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05.06.11

3 Attributes that Will Help You be Better Under Pressure

Stress
Justin Menkes says that there are no longer periods of calm seas for leaders in any industry. So it’s not a matter of gritting your teeth and riding out the crisis. Leaders must get comfortable in an environment of ongoing stress. They must be Better Under Pressure.

To do this a leader must possess a “highly unusual set of attributes that often run counter to natural human behavior.” This means leaders must “foster specific attributes to achieve maximum success in themselves and their people. No longer can leaders think of leadership as unidirectional. Instead, leadership “becomes a fluid, virtuous cycle of exchange and growth between leaders and the people they lead.”

Menkes writes, “Almost every human being alive today has an underutilized thirst for bettering himself or herself. It is up to leaders to discover how to trigger this thirst—in fact, it is a leader’s most critical responsibility.” Recognizing and developing that thirst is something that must be and can be learned.

He identifies three catalysts that will help a leader to realize his or her own potential and the potential of others:

Realistic Optimism. Striking a balance between the known and unknown. Kevin Sharer, CEO of Amgen, said, “With all the things that are going on in today’s workplace, if you’re not a little bit self-reflective and self-aware, you’re not going to make it.” And you won’t get the best from your team.

Awareness requires humility. Humility allows you to see yourself as you are. It also allows you to see your role in any problem.

Realistic optimism creates a sense of agency—the degree to which you believe your circumstances are within your control. “People must recognize how—and that—their own approach to the problem can either exacerbate these obstacles or bridge the space between two parties.”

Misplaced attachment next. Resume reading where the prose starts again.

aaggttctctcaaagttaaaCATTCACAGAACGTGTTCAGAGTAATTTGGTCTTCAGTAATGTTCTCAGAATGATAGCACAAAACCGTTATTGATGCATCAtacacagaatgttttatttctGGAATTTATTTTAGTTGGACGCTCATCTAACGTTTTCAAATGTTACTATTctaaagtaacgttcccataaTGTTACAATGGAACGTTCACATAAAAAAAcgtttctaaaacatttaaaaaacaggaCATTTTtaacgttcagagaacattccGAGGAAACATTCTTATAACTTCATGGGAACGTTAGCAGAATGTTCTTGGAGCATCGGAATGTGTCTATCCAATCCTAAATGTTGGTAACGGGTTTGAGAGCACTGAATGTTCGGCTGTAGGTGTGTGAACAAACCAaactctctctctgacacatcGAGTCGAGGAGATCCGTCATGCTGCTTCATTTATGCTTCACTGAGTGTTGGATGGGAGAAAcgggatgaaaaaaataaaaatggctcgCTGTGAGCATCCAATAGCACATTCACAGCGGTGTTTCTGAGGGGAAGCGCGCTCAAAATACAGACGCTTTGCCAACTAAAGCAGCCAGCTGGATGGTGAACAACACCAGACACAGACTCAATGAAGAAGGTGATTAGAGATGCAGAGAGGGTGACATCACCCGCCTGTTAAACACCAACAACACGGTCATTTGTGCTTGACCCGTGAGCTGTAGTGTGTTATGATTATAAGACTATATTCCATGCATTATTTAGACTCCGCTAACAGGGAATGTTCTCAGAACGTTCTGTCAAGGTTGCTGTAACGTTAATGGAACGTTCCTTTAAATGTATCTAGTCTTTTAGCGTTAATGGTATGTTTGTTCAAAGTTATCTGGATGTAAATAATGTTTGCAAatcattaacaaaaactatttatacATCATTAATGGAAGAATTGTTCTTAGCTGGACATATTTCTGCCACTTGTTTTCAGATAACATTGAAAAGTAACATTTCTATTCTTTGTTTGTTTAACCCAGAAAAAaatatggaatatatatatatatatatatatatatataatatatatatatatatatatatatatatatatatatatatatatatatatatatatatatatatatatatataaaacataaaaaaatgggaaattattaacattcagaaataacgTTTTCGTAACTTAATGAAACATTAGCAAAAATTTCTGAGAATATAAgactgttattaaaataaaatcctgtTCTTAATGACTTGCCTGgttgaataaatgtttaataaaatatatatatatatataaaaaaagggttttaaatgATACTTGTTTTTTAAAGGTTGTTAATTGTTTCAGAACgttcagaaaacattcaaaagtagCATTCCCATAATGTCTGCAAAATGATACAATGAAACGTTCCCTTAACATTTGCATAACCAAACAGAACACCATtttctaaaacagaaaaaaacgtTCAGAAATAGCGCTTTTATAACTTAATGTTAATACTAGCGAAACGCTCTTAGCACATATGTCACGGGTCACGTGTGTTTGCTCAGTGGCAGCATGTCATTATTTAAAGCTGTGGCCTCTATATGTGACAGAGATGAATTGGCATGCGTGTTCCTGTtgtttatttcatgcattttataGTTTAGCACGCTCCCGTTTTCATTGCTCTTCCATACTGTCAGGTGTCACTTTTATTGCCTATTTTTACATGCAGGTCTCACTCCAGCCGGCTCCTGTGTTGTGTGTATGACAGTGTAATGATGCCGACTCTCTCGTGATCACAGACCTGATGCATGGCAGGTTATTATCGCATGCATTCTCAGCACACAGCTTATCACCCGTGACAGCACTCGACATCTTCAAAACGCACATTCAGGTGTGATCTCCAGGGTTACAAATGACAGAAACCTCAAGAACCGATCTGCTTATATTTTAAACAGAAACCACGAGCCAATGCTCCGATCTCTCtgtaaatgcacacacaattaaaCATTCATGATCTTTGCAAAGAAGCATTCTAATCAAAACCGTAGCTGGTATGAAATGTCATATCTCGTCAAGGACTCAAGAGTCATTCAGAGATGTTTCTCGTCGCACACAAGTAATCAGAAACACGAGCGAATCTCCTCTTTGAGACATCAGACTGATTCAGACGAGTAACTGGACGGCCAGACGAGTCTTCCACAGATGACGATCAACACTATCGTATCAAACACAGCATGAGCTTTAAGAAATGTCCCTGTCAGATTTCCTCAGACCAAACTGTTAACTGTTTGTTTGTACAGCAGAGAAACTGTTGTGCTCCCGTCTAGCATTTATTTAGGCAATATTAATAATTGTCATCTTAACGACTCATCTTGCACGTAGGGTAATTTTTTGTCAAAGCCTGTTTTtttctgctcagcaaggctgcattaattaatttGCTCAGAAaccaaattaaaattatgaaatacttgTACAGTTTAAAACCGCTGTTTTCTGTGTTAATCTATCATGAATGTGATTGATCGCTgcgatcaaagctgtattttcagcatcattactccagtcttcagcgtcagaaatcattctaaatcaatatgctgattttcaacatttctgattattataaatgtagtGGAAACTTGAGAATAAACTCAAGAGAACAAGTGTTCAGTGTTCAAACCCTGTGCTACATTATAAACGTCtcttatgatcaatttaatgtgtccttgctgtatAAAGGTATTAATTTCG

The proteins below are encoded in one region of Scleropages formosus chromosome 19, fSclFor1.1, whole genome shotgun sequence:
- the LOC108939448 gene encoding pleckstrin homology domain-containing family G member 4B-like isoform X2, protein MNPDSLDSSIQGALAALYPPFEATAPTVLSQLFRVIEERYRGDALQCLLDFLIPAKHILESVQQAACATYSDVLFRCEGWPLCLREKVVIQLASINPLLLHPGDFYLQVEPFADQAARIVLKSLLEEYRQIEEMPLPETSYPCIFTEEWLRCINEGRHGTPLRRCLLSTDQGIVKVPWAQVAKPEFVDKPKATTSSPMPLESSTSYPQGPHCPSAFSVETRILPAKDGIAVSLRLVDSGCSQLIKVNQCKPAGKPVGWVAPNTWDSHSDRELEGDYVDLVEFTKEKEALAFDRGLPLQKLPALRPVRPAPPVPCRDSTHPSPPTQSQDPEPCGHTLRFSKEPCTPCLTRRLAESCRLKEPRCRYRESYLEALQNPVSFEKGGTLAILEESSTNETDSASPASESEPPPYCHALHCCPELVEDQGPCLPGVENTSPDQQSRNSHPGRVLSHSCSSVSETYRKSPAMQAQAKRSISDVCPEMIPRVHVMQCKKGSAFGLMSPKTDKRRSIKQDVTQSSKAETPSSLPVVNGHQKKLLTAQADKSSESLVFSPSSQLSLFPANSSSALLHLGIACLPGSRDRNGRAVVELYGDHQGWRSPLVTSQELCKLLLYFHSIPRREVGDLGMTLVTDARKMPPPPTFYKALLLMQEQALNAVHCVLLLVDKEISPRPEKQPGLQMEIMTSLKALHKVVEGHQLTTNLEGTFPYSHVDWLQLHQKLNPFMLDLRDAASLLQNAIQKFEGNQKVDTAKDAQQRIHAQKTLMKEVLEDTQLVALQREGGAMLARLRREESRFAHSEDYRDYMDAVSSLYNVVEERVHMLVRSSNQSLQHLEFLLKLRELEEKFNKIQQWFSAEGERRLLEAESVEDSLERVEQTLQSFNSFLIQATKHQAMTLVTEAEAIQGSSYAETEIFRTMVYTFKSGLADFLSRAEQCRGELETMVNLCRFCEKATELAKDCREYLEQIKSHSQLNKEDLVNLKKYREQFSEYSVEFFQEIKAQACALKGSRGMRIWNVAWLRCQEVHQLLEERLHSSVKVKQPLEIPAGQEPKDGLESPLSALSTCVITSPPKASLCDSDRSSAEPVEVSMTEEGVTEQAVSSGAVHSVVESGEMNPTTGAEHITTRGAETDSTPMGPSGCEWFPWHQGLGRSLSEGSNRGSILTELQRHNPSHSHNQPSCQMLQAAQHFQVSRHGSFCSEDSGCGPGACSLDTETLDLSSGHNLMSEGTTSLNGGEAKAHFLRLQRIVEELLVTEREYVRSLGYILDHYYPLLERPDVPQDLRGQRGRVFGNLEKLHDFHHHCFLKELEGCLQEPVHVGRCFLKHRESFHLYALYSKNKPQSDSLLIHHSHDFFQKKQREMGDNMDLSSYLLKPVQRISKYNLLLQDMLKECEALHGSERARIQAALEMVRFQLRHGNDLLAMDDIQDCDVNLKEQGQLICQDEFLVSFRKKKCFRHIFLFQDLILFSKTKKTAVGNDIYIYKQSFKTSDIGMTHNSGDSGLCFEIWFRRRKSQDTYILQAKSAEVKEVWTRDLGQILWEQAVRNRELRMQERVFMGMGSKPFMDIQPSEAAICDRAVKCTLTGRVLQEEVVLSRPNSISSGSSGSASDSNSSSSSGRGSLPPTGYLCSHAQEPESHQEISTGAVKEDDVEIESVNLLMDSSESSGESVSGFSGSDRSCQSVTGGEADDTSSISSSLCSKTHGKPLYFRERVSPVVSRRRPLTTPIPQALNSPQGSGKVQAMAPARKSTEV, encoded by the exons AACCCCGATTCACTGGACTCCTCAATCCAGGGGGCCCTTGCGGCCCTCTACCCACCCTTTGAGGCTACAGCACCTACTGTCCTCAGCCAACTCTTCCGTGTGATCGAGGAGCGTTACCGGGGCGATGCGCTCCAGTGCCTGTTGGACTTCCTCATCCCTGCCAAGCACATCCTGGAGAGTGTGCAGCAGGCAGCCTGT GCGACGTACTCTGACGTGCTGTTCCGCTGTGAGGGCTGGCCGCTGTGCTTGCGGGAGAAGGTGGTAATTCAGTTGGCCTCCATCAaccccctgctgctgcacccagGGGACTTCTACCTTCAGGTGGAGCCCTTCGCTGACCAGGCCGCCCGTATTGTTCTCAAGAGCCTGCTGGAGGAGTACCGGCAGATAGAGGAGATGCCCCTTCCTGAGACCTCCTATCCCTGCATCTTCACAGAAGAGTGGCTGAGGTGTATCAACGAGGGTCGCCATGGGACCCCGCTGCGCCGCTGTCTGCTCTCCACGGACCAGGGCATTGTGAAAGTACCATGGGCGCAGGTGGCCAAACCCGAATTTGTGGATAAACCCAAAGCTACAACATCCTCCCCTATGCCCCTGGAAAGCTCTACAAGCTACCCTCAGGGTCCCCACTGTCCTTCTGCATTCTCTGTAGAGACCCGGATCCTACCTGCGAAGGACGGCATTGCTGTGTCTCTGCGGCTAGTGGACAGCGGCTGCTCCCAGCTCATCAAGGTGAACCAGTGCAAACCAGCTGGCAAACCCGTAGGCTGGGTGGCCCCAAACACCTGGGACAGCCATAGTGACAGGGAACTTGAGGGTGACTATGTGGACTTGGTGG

You must learn says Menkes, “to minimize the ways your mind distorts reality.”

Subservience to Purpose. While realistic optimism allows leaders to see and address deficiencies in themselves and the world around them, subservience to purpose gives them the drive to do so. In this framework, “people’s level of dedication toward the mission of the enterprise is paramount, rather than their dedication to each other….Hierarchical distinctions are secondary to the overarching value system that considers the company’s noble missions its most important function.”

Subservience to purpose means developing affect tolerance or “the ability to channel intense reactions to recurring setbacks in a way that not only avoids hampering you, but also constructively keeps you and your organization moving forward toward maximum potential.”

It is vital that a leader understand the outsized effect that their emotional behaviors have on their people. Not managing your emotions and reactions—especially in a stressful environment—will hinder other people’s progress. You must temper the intensity of your responses “with the awareness of the unequal power dynamics you share with your team.” This also means keeping in check your sense of self-importance. Menkes writes: